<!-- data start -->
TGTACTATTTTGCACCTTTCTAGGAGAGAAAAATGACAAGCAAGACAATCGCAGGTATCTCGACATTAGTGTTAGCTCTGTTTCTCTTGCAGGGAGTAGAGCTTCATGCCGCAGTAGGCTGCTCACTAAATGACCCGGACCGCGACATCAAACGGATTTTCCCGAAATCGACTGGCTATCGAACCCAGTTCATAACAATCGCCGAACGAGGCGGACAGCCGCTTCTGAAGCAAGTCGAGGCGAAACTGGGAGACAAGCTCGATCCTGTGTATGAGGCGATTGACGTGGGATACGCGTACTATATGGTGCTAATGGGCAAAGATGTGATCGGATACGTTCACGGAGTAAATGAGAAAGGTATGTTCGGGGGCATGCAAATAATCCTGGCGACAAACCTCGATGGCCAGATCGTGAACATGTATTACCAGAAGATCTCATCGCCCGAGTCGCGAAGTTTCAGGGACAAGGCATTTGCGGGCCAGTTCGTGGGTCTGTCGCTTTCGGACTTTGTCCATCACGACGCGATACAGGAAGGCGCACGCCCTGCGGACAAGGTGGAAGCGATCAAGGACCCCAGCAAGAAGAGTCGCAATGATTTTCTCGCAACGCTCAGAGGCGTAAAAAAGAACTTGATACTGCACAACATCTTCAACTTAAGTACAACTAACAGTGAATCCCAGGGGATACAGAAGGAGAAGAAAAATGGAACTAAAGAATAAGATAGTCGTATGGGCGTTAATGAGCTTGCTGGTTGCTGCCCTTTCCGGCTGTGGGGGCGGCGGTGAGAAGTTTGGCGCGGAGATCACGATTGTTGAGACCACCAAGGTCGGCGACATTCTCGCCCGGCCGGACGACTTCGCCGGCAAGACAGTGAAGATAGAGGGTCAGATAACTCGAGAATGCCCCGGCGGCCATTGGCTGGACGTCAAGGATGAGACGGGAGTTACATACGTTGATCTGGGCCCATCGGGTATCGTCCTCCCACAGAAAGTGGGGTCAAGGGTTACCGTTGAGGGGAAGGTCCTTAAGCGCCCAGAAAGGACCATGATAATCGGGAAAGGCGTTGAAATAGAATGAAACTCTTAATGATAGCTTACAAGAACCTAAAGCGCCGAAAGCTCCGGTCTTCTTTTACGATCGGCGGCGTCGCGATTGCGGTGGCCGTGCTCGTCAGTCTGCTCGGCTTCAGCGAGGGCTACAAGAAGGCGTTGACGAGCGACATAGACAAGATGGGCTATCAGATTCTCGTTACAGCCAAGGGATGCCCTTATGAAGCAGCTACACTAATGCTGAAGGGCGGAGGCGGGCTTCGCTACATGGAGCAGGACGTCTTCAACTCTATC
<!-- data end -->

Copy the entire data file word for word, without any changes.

TGTACTATTTTGCACCTTTCTAGGAGAGAAAAATGACAAGCAAGACAATCGCAGGTATCTCGACATTAGTGTTAGCTCTGTTTCTCTTGCAGGGAGTAGAGCTTCATGCCGCAGTAGGCTGCTCACTAAATGACCCGGACCGCGACATCAAACGGATTTTCCCGAAATCGACTGGCTATCGAACCCAGTTCATAACAATCGCCGAACGAGGCGGACAGCCGCTTCTGAAGCAAGTCGAGGCGAAACTGGGAGACAAGCTCGATCCTGTGTATGAGGCGATTGACGTGGGATACGCGTACTATATGGTGCTAATGGGCAAAGATGTGATCGGATACGTTCACGGAGTAAATGAGAAAGGTATGTTCGGGGGCATGCAAATAATCCTGGCGACAAACCTCGATGGCCAGATCGTGAACATGTATTACCAGAAGATCTCATCGCCCGAGTCGCGAAGTTTCAGGGACAAGGCATTTGCGGGCCAGTTCGTGGGTCTGTCGCTTTCGGACTTTGTCCATCACGACGCGATACAGGAAGGCGCACGCCCTGCGGACAAGGTGGAAGCGATCAAGGACCCCAGCAAGAAGAGTCGCAATGATTTTCTCGCAACGCTCAGAGGCGTAAAAAAGAACTTGATACTGCACAACATCTTCAACTTAAGTACAACTAACAGTGAATCCCAGGGGATACAGAAGGAGAAGAAAAATGGAACTAAAGAATAAGATAGTCGTATGGGCGTTAATGAGCTTGCTGGTTGCTGCCCTTTCCGGCTGTGGGGGCGGCGGTGAGAAGTTTGGCGCGGAGATCACGATTGTTGAGACCACCAAGGTCGGCGACATTCTCGCCCGGCCGGACGACTTCGCCGGCAAGACAGTGAAGATAGAGGGTCAGATAACTCGAGAATGCCCCGGCGGCCATTGGCTGGACGTCAAGGATGAGACGGGAGTTACATACGTTGATCTGGGCCCATCGGGTATCGTCCTCCCACAGAAAGTGGGGTCAAGGGTTACCGTTGAGGGGAAGGTCCTTAAGCGCCCAGAAAGGACCATGATAATCGGGAAAGGCGTTGAAATAGAATGAAACTCTTAATGATAGCTTACAAGAACCTAAAGCGCCGAAAGCTCCGGTCTTCTTTTACGATCGGCGGCGTCGCGATTGCGGTGGCCGTGCTCGTCAGTCTGCTCGGCTTCAGCGAGGGCTACAAGAAGGCGTTGACGAGCGACATAGACAAGATGGGCTATCAGATTCTCGTTACAGCCAAGGGATGCCCTTATGAAGCAGCTACACTAATGCTGAAGGGCGGAGGCGGGCTTCGCTACATGGAGCAGGACGTCTTCAACTCTATC